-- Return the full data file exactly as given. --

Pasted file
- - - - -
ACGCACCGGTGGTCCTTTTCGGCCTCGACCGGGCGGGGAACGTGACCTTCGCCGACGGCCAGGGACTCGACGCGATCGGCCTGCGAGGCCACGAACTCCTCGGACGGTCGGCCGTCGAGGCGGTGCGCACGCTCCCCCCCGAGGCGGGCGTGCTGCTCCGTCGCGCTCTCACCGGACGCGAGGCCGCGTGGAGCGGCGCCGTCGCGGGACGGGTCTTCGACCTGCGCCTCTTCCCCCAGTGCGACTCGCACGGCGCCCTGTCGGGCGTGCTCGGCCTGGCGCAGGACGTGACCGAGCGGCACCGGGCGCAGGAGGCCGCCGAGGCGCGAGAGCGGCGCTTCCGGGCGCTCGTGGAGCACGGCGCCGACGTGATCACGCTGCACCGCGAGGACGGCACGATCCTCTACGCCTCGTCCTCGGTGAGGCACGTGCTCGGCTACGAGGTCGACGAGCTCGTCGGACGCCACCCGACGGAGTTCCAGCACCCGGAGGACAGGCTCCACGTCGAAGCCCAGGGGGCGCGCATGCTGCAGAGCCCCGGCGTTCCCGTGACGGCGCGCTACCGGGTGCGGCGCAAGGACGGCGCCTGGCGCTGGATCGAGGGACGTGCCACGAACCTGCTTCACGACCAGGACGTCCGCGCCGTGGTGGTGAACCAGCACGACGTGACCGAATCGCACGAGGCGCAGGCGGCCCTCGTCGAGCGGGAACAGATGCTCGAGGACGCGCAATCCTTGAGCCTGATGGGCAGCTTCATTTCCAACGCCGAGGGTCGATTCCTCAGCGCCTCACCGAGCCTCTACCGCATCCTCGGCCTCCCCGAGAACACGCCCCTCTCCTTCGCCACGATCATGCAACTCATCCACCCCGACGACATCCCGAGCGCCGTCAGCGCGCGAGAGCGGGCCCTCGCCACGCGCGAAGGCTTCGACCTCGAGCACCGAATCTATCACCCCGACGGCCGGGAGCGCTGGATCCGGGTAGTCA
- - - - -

ACGCACCGGTGGTCCTTTTCGGCCTCGACCGGGCGGGGAACGTGACCTTCGCCGACGGCCAGGGACTCGACGCGATCGGCCTGCGAGGCCACGAACTCCTCGGACGGTCGGCCGTCGAGGCGGTGCGCACGCTCCCCCCCGAGGCGGGCGTGCTGCTCCGTCGCGCTCTCACCGGACGCGAGGCCGCGTGGAGCGGCGCCGTCGCGGGACGGGTCTTCGACCTGCGCCTCTTCCCCCAGTGCGACTCGCACGGCGCCCTGTCGGGCGTGCTCGGCCTGGCGCAGGACGTGACCGAGCGGCACCGGGCGCAGGAGGCCGCCGAGGCGCGAGAGCGGCGCTTCCGGGCGCTCGTGGAGCACGGCGCCGACGTGATCACGCTGCACCGCGAGGACGGCACGATCCTCTACGCCTCGTCCTCGGTGAGGCACGTGCTCGGCTACGAGGTCGACGAGCTCGTCGGACGCCACCCGACGGAGTTCCAGCACCCGGAGGACAGGCTCCACGTCGAAGCCCAGGGGGCGCGCATGCTGCAGAGCCCCGGCGTTCCCGTGACGGCGCGCTACCGGGTGCGGCGCAAGGACGGCGCCTGGCGCTGGATCGAGGGACGTGCCACGAACCTGCTTCACGACCAGGACGTCCGCGCCGTGGTGGTGAACCAGCACGACGTGACCGAATCGCACGAGGCGCAGGCGGCCCTCGTCGAGCGGGAACAGATGCTCGAGGACGCGCAATCCTTGAGCCTGATGGGCAGCTTCATTTCCAACGCCGAGGGTCGATTCCTCAGCGCCTCACCGAGCCTCTACCGCATCCTCGGCCTCCCCGAGAACACGCCCCTCTCCTTCGCCACGATCATGCAACTCATCCACCCCGACGACATCCCGAGCGCCGTCAGCGCGCGAGAGCGGGCCCTCGCCACGCGCGAAGGCTTCGACCTCGAGCACCGAATCTATCACCCCGACGGCCGGGAGCGCTGGATCCGGGTAGTCA